The young Australian batsman, Will Pucovski, has opened up about the mental health issues that forced him to take an indefinite break from cricket not long after earning his maiden Test call-up.
The 21-year-old was a surprise inclusion in Australia’s Test squad for the series against Sri Lanka. However, he never made the XI – that honour went to Kurtis Patterson – and instead, Pucovski went on a sabbatical.
Now, he is set to make his return to competitive cricket for Melbourne against Camberwell Magpies in the state’s Premier Cricket Competition. But is there disappointment that he couldn’t capitalise fully on his Test opportunity?
Absolutely not. “It was two weeks that any young kid would dream of,” Pucovski told cricket.com.au, shortly after being named the Bradman Young Cricketer of the Year for 2018 at the Australian Cricket Awards.
“To get called up for your first Test squad is something pretty special, and all young cricketers in Australia dream of representing their country. Obviously, I didn’t get the opportunity to debut, but those two weeks were an unbelievable experience and something that I’m very glad I had the opportunity to do.
“The group of blokes that are representing Australia at the moment were absolutely incredible in welcoming me into their brotherhood and making me feel welcome when I was just sort of the young kid that had been plucked out of nowhere.
A name you’ll no doubt become very familiar with in years to come.
— cricket.com.au (@cricketcomau) February 11, 2019
“That’s what it felt like, so it was an incredible experience, and I felt like I was getting better every day, which is what you try and do.”
The Bradman Young Cricketer award is a huge honour for someone just eight matches into his first-class career, and four games into his List-A career. But it is well earned. At just 20, Pucovski became one of Australia’s youngest double-centurions in domestic cricket, placing himself alongside Don Bradman and Doug Walters as the only batsmen to have scored a Shield double century before the age of 21.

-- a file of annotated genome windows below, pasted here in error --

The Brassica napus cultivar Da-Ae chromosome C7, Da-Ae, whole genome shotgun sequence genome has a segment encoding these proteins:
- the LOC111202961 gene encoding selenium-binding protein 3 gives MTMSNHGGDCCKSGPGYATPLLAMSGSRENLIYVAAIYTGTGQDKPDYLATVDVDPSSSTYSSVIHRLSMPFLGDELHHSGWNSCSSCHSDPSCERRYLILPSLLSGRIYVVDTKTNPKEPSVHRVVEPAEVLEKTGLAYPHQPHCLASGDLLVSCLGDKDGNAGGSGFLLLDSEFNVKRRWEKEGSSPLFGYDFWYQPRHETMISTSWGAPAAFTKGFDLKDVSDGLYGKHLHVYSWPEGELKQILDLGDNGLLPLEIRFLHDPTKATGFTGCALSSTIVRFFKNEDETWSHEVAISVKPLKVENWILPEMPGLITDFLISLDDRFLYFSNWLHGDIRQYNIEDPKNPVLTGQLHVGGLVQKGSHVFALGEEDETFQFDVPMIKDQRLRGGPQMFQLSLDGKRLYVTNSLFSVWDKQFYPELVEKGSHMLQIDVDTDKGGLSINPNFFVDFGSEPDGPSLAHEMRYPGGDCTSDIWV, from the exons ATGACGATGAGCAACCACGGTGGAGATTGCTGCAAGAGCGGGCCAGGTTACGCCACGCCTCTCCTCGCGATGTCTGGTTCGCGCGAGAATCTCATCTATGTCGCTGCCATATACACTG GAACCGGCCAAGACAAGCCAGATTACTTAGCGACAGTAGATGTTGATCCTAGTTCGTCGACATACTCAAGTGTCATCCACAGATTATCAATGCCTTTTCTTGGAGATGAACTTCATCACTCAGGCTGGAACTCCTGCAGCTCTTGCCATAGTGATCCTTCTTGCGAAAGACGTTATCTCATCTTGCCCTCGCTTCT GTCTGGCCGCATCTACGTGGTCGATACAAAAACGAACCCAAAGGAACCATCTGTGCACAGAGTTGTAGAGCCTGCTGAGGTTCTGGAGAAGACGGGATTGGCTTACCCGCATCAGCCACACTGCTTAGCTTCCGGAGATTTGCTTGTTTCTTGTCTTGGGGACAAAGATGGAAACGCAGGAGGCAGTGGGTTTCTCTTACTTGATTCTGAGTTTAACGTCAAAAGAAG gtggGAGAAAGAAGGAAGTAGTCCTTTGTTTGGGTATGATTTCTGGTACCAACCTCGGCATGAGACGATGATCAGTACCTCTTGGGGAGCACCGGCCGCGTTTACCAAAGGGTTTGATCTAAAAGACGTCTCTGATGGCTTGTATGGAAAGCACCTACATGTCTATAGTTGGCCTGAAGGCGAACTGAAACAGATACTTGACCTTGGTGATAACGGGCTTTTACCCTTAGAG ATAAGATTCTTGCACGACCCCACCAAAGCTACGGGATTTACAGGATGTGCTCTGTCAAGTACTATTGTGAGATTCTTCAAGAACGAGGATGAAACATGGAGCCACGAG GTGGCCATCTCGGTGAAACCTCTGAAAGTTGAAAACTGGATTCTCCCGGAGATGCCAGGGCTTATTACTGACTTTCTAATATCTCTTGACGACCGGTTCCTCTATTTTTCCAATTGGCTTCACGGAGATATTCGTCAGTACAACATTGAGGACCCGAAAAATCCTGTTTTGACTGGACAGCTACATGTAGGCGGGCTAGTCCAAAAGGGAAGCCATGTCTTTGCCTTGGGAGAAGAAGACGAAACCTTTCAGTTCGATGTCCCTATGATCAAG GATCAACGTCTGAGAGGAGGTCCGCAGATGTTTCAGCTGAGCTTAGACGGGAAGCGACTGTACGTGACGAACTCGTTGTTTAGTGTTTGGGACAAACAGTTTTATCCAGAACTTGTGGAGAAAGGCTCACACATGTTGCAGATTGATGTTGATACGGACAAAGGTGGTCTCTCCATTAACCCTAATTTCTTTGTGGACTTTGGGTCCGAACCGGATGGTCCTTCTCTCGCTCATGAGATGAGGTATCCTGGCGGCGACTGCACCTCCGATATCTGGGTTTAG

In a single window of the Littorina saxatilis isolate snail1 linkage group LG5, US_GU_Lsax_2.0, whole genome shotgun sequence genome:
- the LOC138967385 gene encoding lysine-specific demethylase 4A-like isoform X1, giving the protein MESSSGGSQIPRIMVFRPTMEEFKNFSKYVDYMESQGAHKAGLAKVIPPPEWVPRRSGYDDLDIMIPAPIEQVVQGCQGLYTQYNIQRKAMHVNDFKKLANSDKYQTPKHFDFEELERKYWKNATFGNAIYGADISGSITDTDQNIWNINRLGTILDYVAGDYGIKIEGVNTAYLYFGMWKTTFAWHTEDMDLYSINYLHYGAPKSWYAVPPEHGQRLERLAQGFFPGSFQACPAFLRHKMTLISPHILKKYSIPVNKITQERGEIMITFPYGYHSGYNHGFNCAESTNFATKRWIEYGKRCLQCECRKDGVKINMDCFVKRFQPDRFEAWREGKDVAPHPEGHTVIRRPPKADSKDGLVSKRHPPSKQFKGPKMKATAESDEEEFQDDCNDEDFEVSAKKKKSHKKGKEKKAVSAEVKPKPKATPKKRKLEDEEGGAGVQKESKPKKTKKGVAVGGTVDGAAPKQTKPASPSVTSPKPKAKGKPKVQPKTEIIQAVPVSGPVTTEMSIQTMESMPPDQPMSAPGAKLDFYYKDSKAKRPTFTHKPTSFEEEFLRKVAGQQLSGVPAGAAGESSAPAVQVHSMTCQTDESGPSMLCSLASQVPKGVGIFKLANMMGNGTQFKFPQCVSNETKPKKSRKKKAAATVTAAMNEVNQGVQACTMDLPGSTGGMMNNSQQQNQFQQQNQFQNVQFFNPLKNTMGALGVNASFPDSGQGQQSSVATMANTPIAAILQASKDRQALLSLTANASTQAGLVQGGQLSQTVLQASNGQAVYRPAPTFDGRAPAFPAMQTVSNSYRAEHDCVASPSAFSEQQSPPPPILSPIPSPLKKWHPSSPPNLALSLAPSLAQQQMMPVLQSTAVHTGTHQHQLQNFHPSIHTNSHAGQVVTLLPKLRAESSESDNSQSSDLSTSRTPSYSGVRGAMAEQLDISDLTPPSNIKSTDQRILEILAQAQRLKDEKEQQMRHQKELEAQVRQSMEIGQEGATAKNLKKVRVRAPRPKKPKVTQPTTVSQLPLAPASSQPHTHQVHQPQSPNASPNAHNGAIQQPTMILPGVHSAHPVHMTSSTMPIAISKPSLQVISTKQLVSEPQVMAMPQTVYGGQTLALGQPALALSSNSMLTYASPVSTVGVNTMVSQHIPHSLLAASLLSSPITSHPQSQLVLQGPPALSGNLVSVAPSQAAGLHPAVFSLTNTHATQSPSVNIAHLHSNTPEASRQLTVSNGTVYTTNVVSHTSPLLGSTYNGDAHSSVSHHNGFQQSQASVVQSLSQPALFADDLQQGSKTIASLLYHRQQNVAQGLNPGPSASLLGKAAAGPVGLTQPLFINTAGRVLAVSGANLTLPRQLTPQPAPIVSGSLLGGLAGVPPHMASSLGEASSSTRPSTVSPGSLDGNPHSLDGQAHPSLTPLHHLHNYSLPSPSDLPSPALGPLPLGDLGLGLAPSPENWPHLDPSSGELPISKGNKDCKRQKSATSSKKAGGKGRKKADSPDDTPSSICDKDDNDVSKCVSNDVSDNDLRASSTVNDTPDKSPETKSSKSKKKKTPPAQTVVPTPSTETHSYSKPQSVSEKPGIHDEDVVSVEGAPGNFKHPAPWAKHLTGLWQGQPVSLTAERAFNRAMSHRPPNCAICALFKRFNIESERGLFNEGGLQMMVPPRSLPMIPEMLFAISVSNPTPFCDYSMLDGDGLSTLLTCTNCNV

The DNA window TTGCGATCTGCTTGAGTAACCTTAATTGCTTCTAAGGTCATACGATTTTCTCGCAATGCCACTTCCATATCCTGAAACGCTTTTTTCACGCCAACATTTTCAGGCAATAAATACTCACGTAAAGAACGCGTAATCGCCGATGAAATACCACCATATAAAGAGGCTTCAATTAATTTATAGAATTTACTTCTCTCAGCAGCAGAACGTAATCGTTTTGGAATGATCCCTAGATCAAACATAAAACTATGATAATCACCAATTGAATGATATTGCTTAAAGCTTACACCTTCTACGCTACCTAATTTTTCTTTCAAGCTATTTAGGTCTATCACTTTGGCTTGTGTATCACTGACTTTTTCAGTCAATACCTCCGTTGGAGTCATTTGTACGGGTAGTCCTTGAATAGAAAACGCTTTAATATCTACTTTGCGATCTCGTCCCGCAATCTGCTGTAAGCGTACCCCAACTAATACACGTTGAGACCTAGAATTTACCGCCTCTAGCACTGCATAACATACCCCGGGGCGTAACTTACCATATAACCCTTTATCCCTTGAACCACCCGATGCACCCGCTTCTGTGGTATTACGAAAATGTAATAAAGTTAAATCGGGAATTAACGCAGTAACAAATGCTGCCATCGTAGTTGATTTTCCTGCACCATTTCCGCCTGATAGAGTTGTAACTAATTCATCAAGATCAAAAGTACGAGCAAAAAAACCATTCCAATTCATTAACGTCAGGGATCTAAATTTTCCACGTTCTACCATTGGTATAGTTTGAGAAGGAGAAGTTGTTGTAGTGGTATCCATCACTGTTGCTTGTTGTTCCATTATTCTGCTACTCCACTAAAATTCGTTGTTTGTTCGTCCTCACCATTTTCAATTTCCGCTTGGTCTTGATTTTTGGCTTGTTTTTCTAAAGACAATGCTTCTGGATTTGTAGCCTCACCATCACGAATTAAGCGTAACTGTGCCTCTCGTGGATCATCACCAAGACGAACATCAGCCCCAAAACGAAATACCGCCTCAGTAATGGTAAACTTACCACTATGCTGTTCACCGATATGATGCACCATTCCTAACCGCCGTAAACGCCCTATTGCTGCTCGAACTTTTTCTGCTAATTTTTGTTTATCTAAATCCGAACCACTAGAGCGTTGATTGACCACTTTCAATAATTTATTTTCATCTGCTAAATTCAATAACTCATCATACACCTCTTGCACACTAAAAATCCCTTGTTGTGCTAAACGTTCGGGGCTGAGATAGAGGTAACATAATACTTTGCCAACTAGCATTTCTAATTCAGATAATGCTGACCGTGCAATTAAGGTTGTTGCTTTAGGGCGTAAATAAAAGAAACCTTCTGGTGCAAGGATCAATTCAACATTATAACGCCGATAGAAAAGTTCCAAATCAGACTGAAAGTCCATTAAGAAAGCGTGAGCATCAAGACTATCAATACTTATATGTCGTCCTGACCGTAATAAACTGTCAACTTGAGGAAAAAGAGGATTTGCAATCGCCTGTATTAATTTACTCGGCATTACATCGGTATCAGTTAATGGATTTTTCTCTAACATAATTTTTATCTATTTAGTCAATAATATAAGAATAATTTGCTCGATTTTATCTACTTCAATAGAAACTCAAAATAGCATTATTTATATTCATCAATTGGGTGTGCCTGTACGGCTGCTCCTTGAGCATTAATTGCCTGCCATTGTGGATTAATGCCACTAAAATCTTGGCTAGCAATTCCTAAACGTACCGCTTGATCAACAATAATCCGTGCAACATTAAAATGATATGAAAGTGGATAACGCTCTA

But Pucovski then withdrew from the Victoria squad and spent weeks working on his mental health. He would go onto play only one more game before his sudden call-up to the Test squad. But after being left out of the XI for both the Brisbane and Canberra Tests, Pucovski asked to be released from the squad so that he could continue mental health exercises.
Despite murmurs to the contrary, however, Pucovski denied that his early return home had anything to do with being overlooked. “I don’t think it was anything to do with that,” he said.
“A lot of people messaged me afterwards, as if I’d be really shattered. To a degree, I was sitting there, like, ‘I’m 20 years old, I’m in the Test squad. There’s a lot worse situations to be in.’
“Obviously, it would have been amazing to play, but I was kind of just relieved to find out, either way, to be honest. It was just one of those things that I knew, whether I played or not, it was going to be an experience that you treasure forever. It probably wasn’t as big a deal as what was made of it.
— cricket.com.au (@cricketcomau) January 25, 2019
Pucovski did, however, admit to an unusual feeling the first time he met members of the Test squad. “I don’t reckon I knew three-quarters of the squad,” he said. “I had a few WhatsApp messages from a few of the guys. It was quite bizarre – walking into the hotel for the first time and introducing myself.
“But I had a few Victorians there as well, whom I’ve obviously known through playing state cricket, so that helped me settle in.”
Pucovski is set to make his return to Shield cricket for Victoria against Queensland in Melbourne on Saturday, 23 February.